The Schuylkill Canal was built between 1816 and 1825 by the Schuylkill Navigation Company, a group of businessmen who sought to make the shallow Schuylkill River navigable. Its primary purpose was to carry anthracite coal from the coal region, at the top of the Schuylkill River, to Philadelphia. It covered a distance of 108 miles, beginning in Port Carbon, running through five counties, and ending at Philadelphia.
The Schuylkill Canal was actually a navigational system that consisted of a series of dams and canals. The dams created a slackwater area for boats in the river, while the canals provided passage around changes in water levels. Boats entered and exited the canals through locks, which raised or lowered the boats to the next level. The boats were pulled by mules, walking on towpaths located along the canals.
The Schuylkill Navigation Company, which operated from 1825-1917, was hugely successful for many years, primarily because the industrial revolution generated a huge demand for coal. In 1833 the company enlarged the canal, added a double line of locks and built bigger boats.
The Schuylkill Navigation Co. reached its financial peak of tonnage in 1859, when1,400 boats traveled up and down the Schuylkill, carrying a total of 1.7 million tons of merchandise. About 1.4 million of that was coal, half of which was destined for New York City.
Despite that, the Schuylkill Navigation Company had been suffering financial instability since the opening of the Philadelphia & Reading Railroad in 1842. Floods in 1850, 1862, and 1869 caused tremendous damage, and stopped traffic, sometimes for months at a stretch.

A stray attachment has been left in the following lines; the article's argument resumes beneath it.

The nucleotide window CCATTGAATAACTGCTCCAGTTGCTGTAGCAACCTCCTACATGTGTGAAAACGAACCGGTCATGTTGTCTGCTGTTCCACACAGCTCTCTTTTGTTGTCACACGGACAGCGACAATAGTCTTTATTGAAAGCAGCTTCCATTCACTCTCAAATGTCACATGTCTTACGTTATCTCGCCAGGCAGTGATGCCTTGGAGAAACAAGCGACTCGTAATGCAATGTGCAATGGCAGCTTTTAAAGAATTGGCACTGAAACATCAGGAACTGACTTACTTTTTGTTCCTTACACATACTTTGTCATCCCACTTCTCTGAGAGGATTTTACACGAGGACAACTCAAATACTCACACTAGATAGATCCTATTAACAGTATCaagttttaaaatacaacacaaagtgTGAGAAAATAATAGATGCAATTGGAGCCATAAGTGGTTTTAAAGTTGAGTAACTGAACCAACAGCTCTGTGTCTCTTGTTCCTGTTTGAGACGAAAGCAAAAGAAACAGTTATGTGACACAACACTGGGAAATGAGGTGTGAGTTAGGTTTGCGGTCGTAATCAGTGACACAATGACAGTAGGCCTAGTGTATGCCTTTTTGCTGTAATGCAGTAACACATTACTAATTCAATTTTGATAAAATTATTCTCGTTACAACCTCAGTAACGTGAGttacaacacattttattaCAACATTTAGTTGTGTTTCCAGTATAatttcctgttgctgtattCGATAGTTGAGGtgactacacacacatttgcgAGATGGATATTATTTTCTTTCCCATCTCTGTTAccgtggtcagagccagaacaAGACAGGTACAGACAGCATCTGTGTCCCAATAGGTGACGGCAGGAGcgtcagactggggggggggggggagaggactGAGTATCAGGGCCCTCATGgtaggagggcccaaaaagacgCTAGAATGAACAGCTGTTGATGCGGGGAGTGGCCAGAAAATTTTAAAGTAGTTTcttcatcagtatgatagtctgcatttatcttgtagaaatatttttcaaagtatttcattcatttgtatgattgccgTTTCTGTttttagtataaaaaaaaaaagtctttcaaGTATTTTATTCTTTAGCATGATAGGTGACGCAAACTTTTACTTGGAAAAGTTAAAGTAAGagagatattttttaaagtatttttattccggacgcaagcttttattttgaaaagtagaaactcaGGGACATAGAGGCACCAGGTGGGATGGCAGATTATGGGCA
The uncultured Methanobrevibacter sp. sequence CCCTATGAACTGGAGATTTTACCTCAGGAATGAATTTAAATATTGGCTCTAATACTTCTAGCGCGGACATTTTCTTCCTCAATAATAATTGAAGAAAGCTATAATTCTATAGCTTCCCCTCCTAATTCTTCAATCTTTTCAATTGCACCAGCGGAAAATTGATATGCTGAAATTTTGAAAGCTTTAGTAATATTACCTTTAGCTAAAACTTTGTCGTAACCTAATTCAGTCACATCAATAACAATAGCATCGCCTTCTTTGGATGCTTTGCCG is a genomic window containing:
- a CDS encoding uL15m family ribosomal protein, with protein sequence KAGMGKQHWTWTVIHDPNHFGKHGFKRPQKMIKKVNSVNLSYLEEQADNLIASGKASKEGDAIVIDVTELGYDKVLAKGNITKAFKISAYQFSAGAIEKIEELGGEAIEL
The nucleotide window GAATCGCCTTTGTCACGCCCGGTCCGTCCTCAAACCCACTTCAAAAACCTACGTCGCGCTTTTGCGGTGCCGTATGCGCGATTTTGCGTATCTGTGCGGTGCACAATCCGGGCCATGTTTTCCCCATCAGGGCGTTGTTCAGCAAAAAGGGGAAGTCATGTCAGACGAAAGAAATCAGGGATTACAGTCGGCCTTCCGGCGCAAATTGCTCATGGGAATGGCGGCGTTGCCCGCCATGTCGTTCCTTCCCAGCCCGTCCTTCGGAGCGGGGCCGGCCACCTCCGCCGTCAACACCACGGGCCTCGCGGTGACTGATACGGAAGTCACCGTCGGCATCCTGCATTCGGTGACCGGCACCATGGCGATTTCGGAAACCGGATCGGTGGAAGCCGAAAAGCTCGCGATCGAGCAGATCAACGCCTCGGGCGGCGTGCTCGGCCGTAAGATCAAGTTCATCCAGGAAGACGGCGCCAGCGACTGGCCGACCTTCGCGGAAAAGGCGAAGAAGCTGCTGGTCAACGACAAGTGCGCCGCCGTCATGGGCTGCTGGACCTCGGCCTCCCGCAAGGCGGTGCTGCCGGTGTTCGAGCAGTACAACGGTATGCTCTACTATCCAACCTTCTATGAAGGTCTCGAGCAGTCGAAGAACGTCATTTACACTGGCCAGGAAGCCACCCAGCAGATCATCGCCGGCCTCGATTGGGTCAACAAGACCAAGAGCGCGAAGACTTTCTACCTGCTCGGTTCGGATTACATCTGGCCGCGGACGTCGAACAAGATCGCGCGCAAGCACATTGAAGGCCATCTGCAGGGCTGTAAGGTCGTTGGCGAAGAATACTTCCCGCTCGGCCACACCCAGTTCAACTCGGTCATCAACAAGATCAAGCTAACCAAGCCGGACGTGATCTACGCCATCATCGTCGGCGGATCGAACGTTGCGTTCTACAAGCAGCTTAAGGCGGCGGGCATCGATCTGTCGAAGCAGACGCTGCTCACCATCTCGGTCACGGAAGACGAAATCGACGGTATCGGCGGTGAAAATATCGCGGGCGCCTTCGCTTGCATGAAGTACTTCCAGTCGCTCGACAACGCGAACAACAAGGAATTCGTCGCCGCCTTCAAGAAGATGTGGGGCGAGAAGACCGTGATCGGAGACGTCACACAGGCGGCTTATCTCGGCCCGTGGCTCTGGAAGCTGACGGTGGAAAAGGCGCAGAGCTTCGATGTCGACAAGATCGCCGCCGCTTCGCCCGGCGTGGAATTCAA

In 1870, the canal was leased to the Philadelphia & Reading Railroad, but the expansion of the railroad eventually led to the demise of the canal. Coal silt from washing the coal before shipment made its way into the canal, making it impossible to maintain sufficient depth for navigation. Dam No. 1, in Port Carbon, was closed in 1853, and the section of canal between Schuylkill Haven and Port Clinton was shut down in 1888.
By the end of 1915, only about 30 boats remained in service. A few canal boats continued until as late as 1925, after which time the canal was used recreationally, with motorboats, rowboats and canoes traveling in and below Reading.
In 1949, the bankrupted Schuylkill Navigation Co. deeded all its properties to the Commonwealth of Pennsylvania. The state embarked upon the Schuylkill River Desilting Project. By the early 1900s, waste from the coal operations washed more than 3 million tons of silt annually into the river.
In the 1930s, so much silt had accumulated that the river was no longer navigable, and its value as a water supply was threatened.
The Commonwealth’s desilting project dredged silt from the river and poured it into canal beds and silt basins. This major environmental undertaking vastly improved the river. However, it destroyed the Schuylkill Navigation channel, as many locks and dams were either buried by silt, dismantled, or simply neglected.
Today, all that remains of the original 108-mile canal system is 28 miles of canal, as well as remnants of dams and locks. However, several old Schuylkill Navigation sites have since been restored for their historic importance and value as tourist attractions. Lock 60, photo above, allows canoes and kayaks to "lock through" during summer Open Houses.